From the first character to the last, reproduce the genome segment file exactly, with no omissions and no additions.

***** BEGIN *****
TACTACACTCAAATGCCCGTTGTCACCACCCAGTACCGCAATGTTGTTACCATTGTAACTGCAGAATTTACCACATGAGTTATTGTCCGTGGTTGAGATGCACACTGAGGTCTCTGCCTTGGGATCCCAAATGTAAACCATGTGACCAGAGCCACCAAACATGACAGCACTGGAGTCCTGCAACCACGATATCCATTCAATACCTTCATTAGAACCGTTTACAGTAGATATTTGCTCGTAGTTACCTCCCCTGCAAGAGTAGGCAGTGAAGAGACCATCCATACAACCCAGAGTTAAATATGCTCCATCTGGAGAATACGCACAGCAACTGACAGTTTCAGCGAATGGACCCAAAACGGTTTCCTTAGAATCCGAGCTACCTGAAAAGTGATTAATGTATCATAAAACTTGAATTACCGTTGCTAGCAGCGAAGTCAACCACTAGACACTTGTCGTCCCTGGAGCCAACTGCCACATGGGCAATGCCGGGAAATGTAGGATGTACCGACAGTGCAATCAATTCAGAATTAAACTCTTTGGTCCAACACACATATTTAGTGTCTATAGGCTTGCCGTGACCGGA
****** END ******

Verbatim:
TACTACACTCAAATGCCCGTTGTCACCACCCAGTACCGCAATGTTGTTACCATTGTAACTGCAGAATTTACCACATGAGTTATTGTCCGTGGTTGAGATGCACACTGAGGTCTCTGCCTTGGGATCCCAAATGTAAACCATGTGACCAGAGCCACCAAACATGACAGCACTGGAGTCCTGCAACCACGATATCCATTCAATACCTTCATTAGAACCGTTTACAGTAGATATTTGCTCGTAGTTACCTCCCCTGCAAGAGTAGGCAGTGAAGAGACCATCCATACAACCCAGAGTTAAATATGCTCCATCTGGAGAATACGCACAGCAACTGACAGTTTCAGCGAATGGACCCAAAACGGTTTCCTTAGAATCCGAGCTACCTGAAAAGTGATTAATGTATCATAAAACTTGAATTACCGTTGCTAGCAGCGAAGTCAACCACTAGACACTTGTCGTCCCTGGAGCCAACTGCCACATGGGCAATGCCGGGAAATGTAGGATGTACCGACAGTGCAATCAATTCAGAATTAAACTCTTTGGTCCAACACACATATTTAGTGTCTATAGGCTTGCCGTGACCGGA